You guys are in a privileged position. Not because you will be joining the hackathon (that would be small-minded of us), but instead, you are in a privileged position because history has shown us time and time again that; when key players in an industry, technology providers and hungry people ready to make a difference get together - great things are bound to happen. You are privileged because you belong to a very small group with the tools, knowledge and opportunity to make a meaningful difference in one of the world’s biggest industries.

So, to set the tone and get the engines started - below are just a few unstructured thoughts we have been having about the industry, to give you some inspiration. The first piece of advice we would like to give you is, do not be afraid to think big. Our panel of judges will be looking at your code, of course - but we are also looking to judge you on your vision:

  • Air travel is perceived as a ‘caste system’: Have you ever thought what would happen if you built technology that would encourage the industry to do away with the traditional model of First class, business class Vs everyone else?
  • Redefining loyalty programs: There is much that airlines can learn from gaming companies. How would you design a fairer, more engaging and meaningful loyalty program experience?
  • Simplify booking: The average person in Germany spends 30 + hours booking travel. Can you come up with the next big service for people to book and buy travel?
  • Ancillaries done right: If you’re a service designer you’ll love this! How can airlines sell additional services and products throughout the travel experience?
  • Educate vs entertain: In-flight entertainment is a key differentiator for many airlines. Can you create a great way for young travellers to not just be entertained, but also learn during their journey?
  • Airports are emotionally-loaded environments: Airports are as much a part of the experience as planes themselves. How would you enable new and interesting interactions within this environment?
  • What happens in a plane stays in the plane: How would you go about creating a more meaningful relationship between travellers and the airline? One that extends beyond the confines of an aircraft cabin or a flight, for example.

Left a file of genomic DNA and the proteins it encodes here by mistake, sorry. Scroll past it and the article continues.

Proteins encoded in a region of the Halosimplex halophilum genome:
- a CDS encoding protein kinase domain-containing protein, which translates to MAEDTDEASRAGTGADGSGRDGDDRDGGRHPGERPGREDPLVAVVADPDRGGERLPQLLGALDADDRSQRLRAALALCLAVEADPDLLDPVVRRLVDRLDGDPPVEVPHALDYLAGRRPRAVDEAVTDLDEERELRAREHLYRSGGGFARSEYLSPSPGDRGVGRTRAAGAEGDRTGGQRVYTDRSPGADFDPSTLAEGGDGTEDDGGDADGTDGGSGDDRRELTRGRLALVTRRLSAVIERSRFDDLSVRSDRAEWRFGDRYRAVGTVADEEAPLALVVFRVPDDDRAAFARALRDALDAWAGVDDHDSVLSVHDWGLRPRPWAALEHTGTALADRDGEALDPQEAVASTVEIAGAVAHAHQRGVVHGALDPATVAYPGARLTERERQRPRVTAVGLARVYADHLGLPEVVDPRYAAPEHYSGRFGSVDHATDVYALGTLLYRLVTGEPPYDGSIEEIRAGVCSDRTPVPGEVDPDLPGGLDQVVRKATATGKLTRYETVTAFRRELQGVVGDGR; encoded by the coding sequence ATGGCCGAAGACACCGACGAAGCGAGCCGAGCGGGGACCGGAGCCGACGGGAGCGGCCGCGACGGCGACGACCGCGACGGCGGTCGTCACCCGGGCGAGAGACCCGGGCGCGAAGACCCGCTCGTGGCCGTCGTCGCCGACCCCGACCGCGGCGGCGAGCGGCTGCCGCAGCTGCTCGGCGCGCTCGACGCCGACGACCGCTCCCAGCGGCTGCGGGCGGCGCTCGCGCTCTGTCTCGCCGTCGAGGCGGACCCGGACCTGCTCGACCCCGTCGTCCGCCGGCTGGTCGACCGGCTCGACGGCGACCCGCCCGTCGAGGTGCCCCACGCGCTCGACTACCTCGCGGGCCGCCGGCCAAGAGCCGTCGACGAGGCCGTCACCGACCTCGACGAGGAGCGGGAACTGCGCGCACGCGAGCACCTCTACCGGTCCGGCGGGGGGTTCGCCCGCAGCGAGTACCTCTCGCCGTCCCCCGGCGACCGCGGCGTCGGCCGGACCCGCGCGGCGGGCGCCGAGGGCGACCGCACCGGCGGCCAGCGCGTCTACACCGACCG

• ‘Onboard-first’ design: Remember when ‘mobile-first’ design first became a thing? We are looking for unique experiences that are designed specifically for an onboard experience.

Happy hacking!

Yours in travel,

the .AERO crew

Finnair, Reaktor, Finavia


The most exciting project I’ve been a part of

When we started FutuLabs here at Futurice, the idea behind it was that if we want to do new and exciting projects, we need to know our way around new and exciting technologies. Our clients trust our technological expertise, and for that we need to get our hands on the latest gadgets as soon as possible.

The solution was to just do it and thus FutuLabs was born.

Like most things we do here, we started out lean, got our hands on some of the most exciting gadgets we could think of (that could potentially be used in projects in the future) and started playing around. It seemed like a fantasy that we would actually get paid to work with these things, but that is precisely what happened.

A future panorama

Early this summer we had an opportunity to talk to a Finnish financial institution about a new space they were planning. The space would have a strong focus on new technology, so it was a perfect place to explore what the future of real estate and financial services could be like. Our clients welcomed the chance to come to our office to see and hear our ideas.

We prepared some demos using the Oculus Rift virtual reality glasses. The demos were focused specifically on building and real estate applications, but we couldn’t pass up the chance to show them a roller coaster. The demos were a huge success and thus began the first project to come out of the FutuLabs initiative.

After investigating different alternatives, we decided that we would film a spherical panorama of a number of apartments and show these in this new space using the Oculus Rift. First order of business: Buy 10 GoPro cameras and a 3D printed array to hold the cameras pointing in every direction.

Unexplored territory

Usually we start a project by setting up the build environments and CI machines. Not this time. The first weeks of the project were full of unpacking and building. Filming, configuring, video editing and more filming. Turns out stitching together ten video streams into one perfect spherical video is not a trivial task and there are no npm packages for this (yet).

As we had the privilege of hosting the June HelsinkiJS event here at our Helsinki office that became one of our first test videos. One battery was DOA and one camera was set to the wrong mode which meant that a small portion of the space is not in the video. This is why we test early and iterate. Still, not a bad first try. Check out the video here: https://www.youtube.com/watch?v=bhRg4Woc9Fs

At this point we really started to see how much both active and passive time the video stitching and editing really takes. Our clients were happy with the results we produced, but we’re anxiously anticipating the next generation of 360 cameras that seem to be just around the corner. These new cameras will (hopefully) eliminate the stitching part of the process which is currently the main stumbling block for great videos. You rarely see spherical panorama videos that do not have some errors where the different video streams meet.